The easiest way to expand your 3pi’s capabilities is probably to turn your 3pi into a “smart base” that is controlled by the microcontroller of your choosing, as described in Section 10.a. This allows you to connect your additional electronics to your secondary microcontroller and only requires you to make connections to pins PD0 and PD1 on the 3pi. These two pins are completely unused digital I/O lines that connect to the ATmegaxx8’s UART module when that module is enabled. You can freely use PD0 and PD1 for general-purpose digital I/O, or you can use them for serial communication with another microcontroller, a serially-controlled device, or a computer (note that you will need to convert the signal to RS-232 levels or USB to communicate with a computer).
In addition to PD0 and PD1, the 3pi robot has a limited number of I/O lines that can be used as inputs for additional sensors or to control additional electronics such as LEDs or servos. These I/O lines can be accessed through the pads at the center of the 3pi, between the two motors, labeled PD0, PD1, ADC6, ADC7, and PC5. If you are using an expansion kit, these lines are brought up to the expansion PCB.
Pins PC5, ADC6, and ADC7 are all connected to 3pi hardware via removable shorting blocks. By removing the shorting block, you can use these pins for your own electronics. Pin PC5 can be used as either a digital I/O or an analog input. When its shorting block is in place, it controls the emitters for the IR sensors; when its shorting block is removed, the emitters are always on. Pin ADC6 is a dedicated analog input that connects to a voltage divider circuit that monitors the battery voltage when its shorting block is in place, and pin ADC7 is a dedicated analog input that connects to the user trimmer potentiometer when its shorting block is in place.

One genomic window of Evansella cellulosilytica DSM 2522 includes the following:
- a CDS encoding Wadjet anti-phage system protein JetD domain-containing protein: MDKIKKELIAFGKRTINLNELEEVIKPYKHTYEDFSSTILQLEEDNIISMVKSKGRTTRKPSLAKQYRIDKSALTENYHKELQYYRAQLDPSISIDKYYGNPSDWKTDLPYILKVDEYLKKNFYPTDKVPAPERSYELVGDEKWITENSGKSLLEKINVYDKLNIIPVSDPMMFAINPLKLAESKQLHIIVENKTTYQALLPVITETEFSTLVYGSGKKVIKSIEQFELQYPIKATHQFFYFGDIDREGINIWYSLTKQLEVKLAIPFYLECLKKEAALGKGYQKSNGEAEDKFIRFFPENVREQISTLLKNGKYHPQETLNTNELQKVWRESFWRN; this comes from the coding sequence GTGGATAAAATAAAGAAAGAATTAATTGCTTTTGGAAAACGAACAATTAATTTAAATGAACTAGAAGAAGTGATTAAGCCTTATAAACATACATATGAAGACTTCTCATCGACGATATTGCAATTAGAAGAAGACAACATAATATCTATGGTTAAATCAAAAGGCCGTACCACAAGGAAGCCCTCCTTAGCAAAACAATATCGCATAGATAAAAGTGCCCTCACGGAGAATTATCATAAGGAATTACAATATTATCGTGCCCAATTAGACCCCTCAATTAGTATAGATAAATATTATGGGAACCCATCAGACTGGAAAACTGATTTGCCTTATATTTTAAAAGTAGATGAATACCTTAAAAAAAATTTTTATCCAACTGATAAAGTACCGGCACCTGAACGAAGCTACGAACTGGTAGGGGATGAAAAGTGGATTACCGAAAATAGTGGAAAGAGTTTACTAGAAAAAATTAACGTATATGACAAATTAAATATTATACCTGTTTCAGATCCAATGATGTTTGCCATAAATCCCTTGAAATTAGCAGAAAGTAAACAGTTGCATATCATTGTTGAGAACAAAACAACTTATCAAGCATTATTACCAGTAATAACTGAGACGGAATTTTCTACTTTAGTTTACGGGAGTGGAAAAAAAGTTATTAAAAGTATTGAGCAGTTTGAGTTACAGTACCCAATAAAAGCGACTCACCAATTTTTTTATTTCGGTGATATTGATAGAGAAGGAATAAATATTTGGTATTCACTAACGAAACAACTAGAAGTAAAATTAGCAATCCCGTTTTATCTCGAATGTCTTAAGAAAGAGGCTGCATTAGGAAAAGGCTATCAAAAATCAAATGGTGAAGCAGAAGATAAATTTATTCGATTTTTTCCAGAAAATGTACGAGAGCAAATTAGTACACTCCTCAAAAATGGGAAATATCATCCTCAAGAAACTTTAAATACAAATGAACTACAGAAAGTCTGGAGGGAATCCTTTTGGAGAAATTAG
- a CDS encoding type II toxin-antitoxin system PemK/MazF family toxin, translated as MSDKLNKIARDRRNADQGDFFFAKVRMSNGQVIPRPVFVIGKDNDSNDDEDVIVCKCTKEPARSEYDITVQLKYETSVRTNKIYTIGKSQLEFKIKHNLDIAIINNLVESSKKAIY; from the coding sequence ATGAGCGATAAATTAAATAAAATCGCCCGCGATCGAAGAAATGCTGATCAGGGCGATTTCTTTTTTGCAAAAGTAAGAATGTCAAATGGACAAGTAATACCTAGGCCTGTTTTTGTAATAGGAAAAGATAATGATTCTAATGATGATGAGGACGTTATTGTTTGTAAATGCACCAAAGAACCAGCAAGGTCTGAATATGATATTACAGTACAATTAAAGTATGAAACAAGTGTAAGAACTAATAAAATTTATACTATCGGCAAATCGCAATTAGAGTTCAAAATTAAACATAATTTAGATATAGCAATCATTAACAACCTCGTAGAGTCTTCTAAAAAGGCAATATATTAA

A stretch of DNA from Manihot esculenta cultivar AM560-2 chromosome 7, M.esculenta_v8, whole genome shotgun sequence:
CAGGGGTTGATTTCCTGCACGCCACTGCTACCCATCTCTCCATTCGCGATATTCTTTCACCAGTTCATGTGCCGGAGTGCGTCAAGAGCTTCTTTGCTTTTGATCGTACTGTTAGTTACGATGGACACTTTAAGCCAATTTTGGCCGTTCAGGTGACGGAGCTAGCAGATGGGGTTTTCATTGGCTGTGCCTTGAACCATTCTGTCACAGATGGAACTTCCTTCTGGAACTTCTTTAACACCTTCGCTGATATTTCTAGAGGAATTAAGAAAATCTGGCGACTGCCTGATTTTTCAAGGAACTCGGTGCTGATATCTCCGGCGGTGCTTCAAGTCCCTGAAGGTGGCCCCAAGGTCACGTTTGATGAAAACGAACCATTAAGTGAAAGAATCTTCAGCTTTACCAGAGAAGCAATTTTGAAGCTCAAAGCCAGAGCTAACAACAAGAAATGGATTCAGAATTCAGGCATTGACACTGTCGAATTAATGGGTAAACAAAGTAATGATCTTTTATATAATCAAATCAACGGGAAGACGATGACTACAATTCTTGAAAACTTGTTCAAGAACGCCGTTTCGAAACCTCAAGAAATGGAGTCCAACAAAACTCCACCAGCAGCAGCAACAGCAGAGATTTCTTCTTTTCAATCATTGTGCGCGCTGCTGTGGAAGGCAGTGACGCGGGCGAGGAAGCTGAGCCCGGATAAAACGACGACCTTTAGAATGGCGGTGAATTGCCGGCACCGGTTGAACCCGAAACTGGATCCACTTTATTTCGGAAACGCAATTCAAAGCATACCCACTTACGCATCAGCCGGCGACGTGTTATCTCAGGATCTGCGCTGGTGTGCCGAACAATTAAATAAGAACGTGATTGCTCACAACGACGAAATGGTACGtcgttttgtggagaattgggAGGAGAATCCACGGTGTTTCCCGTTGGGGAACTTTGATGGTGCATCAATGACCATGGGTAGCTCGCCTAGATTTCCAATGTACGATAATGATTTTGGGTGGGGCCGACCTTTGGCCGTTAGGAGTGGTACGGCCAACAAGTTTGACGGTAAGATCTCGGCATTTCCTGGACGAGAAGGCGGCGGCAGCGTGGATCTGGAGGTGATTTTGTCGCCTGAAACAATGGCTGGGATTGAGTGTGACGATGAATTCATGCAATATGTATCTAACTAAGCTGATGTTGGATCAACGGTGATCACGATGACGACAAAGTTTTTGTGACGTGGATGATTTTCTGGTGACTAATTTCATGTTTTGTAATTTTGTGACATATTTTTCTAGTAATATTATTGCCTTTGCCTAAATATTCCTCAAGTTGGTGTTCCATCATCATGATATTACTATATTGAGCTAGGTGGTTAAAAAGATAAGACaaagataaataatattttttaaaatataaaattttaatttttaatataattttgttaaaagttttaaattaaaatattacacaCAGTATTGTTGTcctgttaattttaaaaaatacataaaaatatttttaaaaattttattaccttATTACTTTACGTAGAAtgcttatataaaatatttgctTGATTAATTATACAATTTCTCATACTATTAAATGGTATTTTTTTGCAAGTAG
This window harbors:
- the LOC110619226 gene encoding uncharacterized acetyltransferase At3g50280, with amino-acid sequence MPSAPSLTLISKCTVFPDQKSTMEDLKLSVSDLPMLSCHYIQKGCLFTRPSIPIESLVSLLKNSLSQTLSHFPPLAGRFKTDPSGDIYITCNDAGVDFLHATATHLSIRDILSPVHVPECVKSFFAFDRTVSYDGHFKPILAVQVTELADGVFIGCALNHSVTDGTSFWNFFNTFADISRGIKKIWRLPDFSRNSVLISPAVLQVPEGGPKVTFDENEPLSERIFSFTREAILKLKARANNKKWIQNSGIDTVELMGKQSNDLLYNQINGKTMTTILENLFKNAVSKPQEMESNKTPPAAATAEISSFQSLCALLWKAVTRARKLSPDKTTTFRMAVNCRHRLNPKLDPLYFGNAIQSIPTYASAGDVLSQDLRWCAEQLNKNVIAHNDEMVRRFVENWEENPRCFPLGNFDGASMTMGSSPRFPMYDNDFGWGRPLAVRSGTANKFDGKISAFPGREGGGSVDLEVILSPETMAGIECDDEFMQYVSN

Note: If you call the Pololu AVR library’s sensor reading functions, the 3pi will drive pin PC5 high for the duration of the sensor read, and it will then drive pin PC5 low. It does this even if the PC5 shorting block is removed. If this behavior will interfere with what you want to connect to PC5, you can modify the library code to initialize the sensors with a bogus emitter pin (e.g. 20 instead of 19).
If you are willing to give up the LCD, as is required when you use the expansion kit without cutouts, you gain access to several more I/O lines. Removing the LCD completely frees the three LCD control pins (PB0, PD2, and PD4), and it makes the four LCD data pins (PB1, PB4, PB5, and PD7) available for limited use. If you do use the LCD data pins, you must make sure that their alternate functions do not conflict with whatever you connect to them. Pins PB1, PB4, and PB5 connect to the user pushbuttons, and PD7 connects to the green user LED. It is important to note that PB4 and PB5 are also programming lines, so you must not connect anything here that would interfere with programming.
So in summary, pins PD0 and PD1 are completely free digital I/O lines that can be used for general-purpose I/O or for TTL serial communciation. Pins PC5, ADC6, and ADC7 can be freed from 3pi hardware by removing their respective shorting blocks. PC5 can be used as an analog input or a digital I/O, and ADC6 and ADC7 are dedicated analog inputs. Pins PB0, PD2, and PD4 become completely free digital I/O lines once you remove the LCD, and pins PB1, PB4, PB5, and PD7 are digital I/O lines that you can use for certain applications if you are careful not to cause conflicts between them and their alternate functionality.